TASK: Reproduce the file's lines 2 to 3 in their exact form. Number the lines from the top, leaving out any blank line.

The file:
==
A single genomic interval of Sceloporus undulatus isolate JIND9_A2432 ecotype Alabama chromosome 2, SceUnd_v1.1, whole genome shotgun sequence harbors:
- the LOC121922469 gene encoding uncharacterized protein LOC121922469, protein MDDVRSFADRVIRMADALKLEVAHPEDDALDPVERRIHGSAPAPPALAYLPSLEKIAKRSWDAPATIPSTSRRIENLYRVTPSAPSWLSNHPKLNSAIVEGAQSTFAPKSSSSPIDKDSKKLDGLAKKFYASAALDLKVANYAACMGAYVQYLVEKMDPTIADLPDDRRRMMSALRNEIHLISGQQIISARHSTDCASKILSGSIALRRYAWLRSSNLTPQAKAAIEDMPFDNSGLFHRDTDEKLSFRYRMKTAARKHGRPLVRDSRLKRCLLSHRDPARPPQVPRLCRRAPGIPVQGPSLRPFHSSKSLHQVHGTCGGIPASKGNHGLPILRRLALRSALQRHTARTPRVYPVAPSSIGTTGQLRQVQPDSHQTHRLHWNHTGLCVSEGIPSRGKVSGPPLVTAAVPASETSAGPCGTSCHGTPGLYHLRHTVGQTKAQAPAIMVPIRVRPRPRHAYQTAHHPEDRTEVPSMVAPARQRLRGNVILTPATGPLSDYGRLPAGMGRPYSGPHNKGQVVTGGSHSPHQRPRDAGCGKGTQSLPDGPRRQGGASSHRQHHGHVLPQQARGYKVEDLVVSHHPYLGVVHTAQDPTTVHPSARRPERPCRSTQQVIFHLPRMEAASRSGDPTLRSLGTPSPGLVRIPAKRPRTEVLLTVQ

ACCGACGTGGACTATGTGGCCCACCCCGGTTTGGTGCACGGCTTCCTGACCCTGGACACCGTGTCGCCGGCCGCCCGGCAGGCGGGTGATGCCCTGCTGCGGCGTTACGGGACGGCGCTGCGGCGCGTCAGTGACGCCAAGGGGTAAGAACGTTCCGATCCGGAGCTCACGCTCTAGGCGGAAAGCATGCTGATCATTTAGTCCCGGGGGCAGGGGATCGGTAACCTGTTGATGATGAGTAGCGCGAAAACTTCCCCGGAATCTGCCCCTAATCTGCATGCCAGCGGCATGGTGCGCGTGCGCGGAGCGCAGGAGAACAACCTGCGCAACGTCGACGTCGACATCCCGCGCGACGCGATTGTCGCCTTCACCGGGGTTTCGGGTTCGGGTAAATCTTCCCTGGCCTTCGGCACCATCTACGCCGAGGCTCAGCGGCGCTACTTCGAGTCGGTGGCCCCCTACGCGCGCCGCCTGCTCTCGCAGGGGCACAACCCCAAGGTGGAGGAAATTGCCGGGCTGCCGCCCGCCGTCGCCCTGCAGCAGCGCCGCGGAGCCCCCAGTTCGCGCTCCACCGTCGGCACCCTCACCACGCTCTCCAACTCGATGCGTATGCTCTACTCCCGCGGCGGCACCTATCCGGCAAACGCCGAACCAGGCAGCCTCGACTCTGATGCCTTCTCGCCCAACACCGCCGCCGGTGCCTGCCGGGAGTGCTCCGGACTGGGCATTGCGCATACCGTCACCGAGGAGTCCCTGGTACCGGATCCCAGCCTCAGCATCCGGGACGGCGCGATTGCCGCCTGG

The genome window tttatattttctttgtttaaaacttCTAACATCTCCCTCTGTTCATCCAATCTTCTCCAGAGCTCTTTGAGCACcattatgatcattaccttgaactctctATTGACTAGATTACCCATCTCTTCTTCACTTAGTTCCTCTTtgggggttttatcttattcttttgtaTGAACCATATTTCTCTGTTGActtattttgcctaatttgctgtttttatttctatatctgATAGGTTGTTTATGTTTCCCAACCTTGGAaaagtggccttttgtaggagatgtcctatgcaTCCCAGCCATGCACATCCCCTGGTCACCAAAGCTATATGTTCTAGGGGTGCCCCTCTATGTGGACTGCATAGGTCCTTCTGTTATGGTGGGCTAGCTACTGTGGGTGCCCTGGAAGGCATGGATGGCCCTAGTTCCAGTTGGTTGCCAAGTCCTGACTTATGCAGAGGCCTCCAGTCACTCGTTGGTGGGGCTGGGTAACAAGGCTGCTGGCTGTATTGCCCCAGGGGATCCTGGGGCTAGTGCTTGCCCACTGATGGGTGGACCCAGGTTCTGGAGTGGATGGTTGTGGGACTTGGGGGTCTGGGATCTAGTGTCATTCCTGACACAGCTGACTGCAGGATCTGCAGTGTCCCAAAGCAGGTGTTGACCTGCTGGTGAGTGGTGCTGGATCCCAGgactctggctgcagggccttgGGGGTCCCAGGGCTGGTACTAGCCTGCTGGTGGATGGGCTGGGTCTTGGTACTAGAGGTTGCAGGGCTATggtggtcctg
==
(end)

- the LOC121922469 gene encoding uncharacterized protein LOC121922469, protein MDDVRSFADRVIRMADALKLEVAHPEDDALDPVERRIHGSAPAPPALAYLPSLEKIAKRSWDAPATIPSTSRRIENLYRVTPSAPSWLSNHPKLNSAIVEGAQSTFAPKSSSSPIDKDSKKLDGLAKKFYASAALDLKVANYAACMGAYVQYLVEKMDPTIADLPDDRRRMMSALRNEIHLISGQQIISARHSTDCASKILSGSIALRRYAWLRSSNLTPQAKAAIEDMPFDNSGLFHRDTDEKLSFRYRMKTAARKHGRPLVRDSRLKRCLLSHRDPARPPQVPRLCRRAPGIPVQGPSLRPFHSSKSLHQVHGTCGGIPASKGNHGLPILRRLALRSALQRHTARTPRVYPVAPSSIGTTGQLRQVQPDSHQTHRLHWNHTGLCVSEGIPSRGKVSGPPLVTAAVPASETSAGPCGTSCHGTPGLYHLRHTVGQTKAQAPAIMVPIRVRPRPRHAYQTAHHPEDRTEVPSMVAPARQRLRGNVILTPATGPLSDYGRLPAGMGRPYSGPHNKGQVVTGGSHSPHQRPRDAGCGKGTQSLPDGPRRQGGASSHRQHHGHVLPQQARGYKVEDLVVSHHPYLGVVHTAQDPTTVHPSARRPERPCRSTQQVIFHLPRMEAASRSGDPTLRSLGTPSPGLVRIPAKRPRTEVLLTVQ

ACCGACGTGGACTATGTGGCCCACCCCGGTTTGGTGCACGGCTTCCTGACCCTGGACACCGTGTCGCCGGCCGCCCGGCAGGCGGGTGATGCCCTGCTGCGGCGTTACGGGACGGCGCTGCGGCGCGTCAGTGACGCCAAGGGGTAAGAACGTTCCGATCCGGAGCTCACGCTCTAGGCGGAAAGCATGCTGATCATTTAGTCCCGGGGGCAGGGGATCGGTAACCTGTTGATGATGAGTAGCGCGAAAACTTCCCCGGAATCTGCCCCTAATCTGCATGCCAGCGGCATGGTGCGCGTGCGCGGAGCGCAGGAGAACAACCTGCGCAACGTCGACGTCGACATCCCGCGCGACGCGATTGTCGCCTTCACCGGGGTTTCGGGTTCGGGTAAATCTTCCCTGGCCTTCGGCACCATCTACGCCGAGGCTCAGCGGCGCTACTTCGAGTCGGTGGCCCCCTACGCGCGCCGCCTGCTCTCGCAGGGGCACAACCCCAAGGTGGAGGAAATTGCCGGGCTGCCGCCCGCCGTCGCCCTGCAGCAGCGCCGCGGAGCCCCCAGTTCGCGCTCCACCGTCGGCACCCTCACCACGCTCTCCAACTCGATGCGTATGCTCTACTCCCGCGGCGGCACCTATCCGGCAAACGCCGAACCAGGCAGCCTCGACTCTGATGCCTTCTCGCCCAACACCGCCGCCGGTGCCTGCCGGGAGTGCTCCGGACTGGGCATTGCGCATACCGTCACCGAGGAGTCCCTGGTACCGGATCCCAGCCTCAGCATCCGGGACGGCGCGATTGCCGCCTGG